Now, what the Editor, or anyone else, may say of do on this site, is not covered by the First Amendment internally; the site is private property. What the First Amendment protects is our right to say anything we wish from state or federal government action.

    You, on the other hand, would not actually amend the First Amendment, but would have the courts “interpret: it in such a fashion as to allow the government to prohibit certain speech, based upon who was doing the speaking; corporations happen to be your particular villain in this, and you have decried Citizens United v Federal Election Commission so many times that I hardly think it necessary to dig up a citation.

    An absolute interpretation of the First Amendment is that the First Amendment means exactly what it says, that Congress shall make no law . . . abridging the freedom of speech, or of the press.

  17. Wagonwheel wrote:

    “Just how unpopular is President Obama in some parts of the country? Enough that a man in a Texas prison received four out of 10 votes in West Virginia’s Democratic presidential primary.”

    I don’t deny what a weird result this was, but it doesn’t surprise me, because TX is a very weird state. I know from personal experience there.

    Weird can be good, for example by producing the most brilliant American lawmaker ever. I am talking about LBJ. Read Robert Caro’s Volume IV. However, have you considered that TX is an open primary state, meaning that Republicans could have been creating mischief by voting in the Democrats’ primary, which is probably what happened, knowing how weird TX Republicans are. I mean, they elected Rick Perry as Governor, didn’t they?

    Which proves just how smart they are. They also gave us Presidents George H W Bush and George W Bush, for which we all thank them. However, while the prisoner is in jail in the Lone Star State, the election referenced was the West Virginia Democratic Primary.

  18. I have deleted multiple comments and maybe should have deleted multiple more comments. Since this is not a government agency but rather private property, I have the Constitutional right to Freedom of Association and need not worry about the fact Congress cannot restrict free expressions (since I, and we, are not Congress or Government).

    Wagonwheel and his sock, PIATOR and his multiple socks are expressly forbidden from commenting on my articles. As such, any comments they make on my articles, unless explicitly permitted, are in violation of the rules and subject to deletion. Any comments made by others in response to the forbidden comments likewise face deletion, with no recourse.

    In the future, unless I have explicitly permitted either of the Two Ps in a Pod to comment on my articles, anyone’s response to their verboten comments is also verboten and subject to deletion, with no record of their former presence.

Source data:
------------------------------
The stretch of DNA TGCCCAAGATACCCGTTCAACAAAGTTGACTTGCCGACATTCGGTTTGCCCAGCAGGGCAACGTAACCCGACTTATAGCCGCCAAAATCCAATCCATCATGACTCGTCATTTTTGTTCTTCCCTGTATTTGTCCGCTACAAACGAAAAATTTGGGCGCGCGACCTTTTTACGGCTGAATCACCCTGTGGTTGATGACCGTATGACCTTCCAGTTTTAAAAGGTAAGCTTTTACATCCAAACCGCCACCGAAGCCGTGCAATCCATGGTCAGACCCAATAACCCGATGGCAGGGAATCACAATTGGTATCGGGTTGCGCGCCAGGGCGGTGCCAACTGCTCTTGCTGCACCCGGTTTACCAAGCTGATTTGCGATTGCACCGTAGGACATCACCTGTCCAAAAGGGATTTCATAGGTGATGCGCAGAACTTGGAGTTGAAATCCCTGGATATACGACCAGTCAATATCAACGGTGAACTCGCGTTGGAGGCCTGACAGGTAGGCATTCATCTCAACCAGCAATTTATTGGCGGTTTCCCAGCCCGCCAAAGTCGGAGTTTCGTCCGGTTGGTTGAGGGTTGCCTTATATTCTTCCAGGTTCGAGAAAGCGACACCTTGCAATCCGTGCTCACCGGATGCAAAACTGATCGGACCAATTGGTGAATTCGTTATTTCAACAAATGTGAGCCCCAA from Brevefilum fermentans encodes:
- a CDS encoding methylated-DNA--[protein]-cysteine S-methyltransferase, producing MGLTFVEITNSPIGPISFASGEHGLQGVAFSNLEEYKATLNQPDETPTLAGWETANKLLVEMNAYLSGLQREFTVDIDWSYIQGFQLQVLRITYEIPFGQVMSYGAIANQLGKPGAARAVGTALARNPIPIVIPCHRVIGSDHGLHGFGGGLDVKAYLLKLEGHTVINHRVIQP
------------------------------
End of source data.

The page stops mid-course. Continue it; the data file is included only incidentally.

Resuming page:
Now, please make all further comments related to the article itself or the logical periphery. And ignore forbidden commenters out of hand. Or I’ll have to do some more garbage removal.

    Thank you. Thank you very much.

  19. Richard Lugar, a good man who stayed too long.

    Lugar came to the Senate in 1976 and for most of that time he was considered a solid conservative, yet a clear majority of Indiana GOP voters found his recent record sufficiently lacking to replace him with a more reliable conservative voice.

    This is no small matter, the rejection of a long-serving senator with all his accumulated seniority is sending major shock-waves through the GOP establishment, and Democrats are also taking note.

    Lugar’s loss simply can’t be explained as a result of some local scandal, or a charismatic opponent, or the isolated work of a few hometown political opponents, it takes much more than that to knock off an incumbent. It takes a TEA Party.

    Lugar is stunned and is casting about for answers, his letter blames a general increase in the level of partisanship for his loss. He claims his bipartisan efforts to enact legislation he believed was helpful to the nation, even though it was opposed by GOP leadership, doomed his reelection changes.

    He’s wrong about the reasons for his rejection, but that doesn’t mean he shouldn’t be honored for his many years of faithful service in the Senate. He was a strong conservative voice and although he got off-track toward the end, he’s still one of us.

  20. I understand where you’re coming from Ropelight, but any time I see a person from any party who has been a senator for six terms, I think it’s time to get rid of’em. There really should be a two term limit for senators and a four term limit for the House. I know, I know, the “people” determine the term limits with their votes but I can’t stand career politicians, they’re out of touch. And unlike Wagonwheel, I don’t want a one party dictatorship, nor do I believe every Democrat alive has a “god-awful” and “immoral” political philosophy. I reserve those adjectives for the anti-God, anti-second ammendment, anti-tenth commandment socialists and communists.

  21. “We would lose people like Lugar if we had had the term limits you favor.”

    Perhaps you didn’t notice but we did “loose” him. And it ain’t no loss. We do not need “continuity in Congress”, we need ingenuity, creativity and new ideas. The same old farts doing the same old crap may be your idea of good government but it ain’t mine.

    You’re the guy always squalking about lobbyists and PAC’s yet you want these clowns to hang around and get paid off. Cause that’s just what happens when people are ensconced in power. Just look at some of these creeps. Besides, what do you give a rats ass about a god-awful, immoral Republican?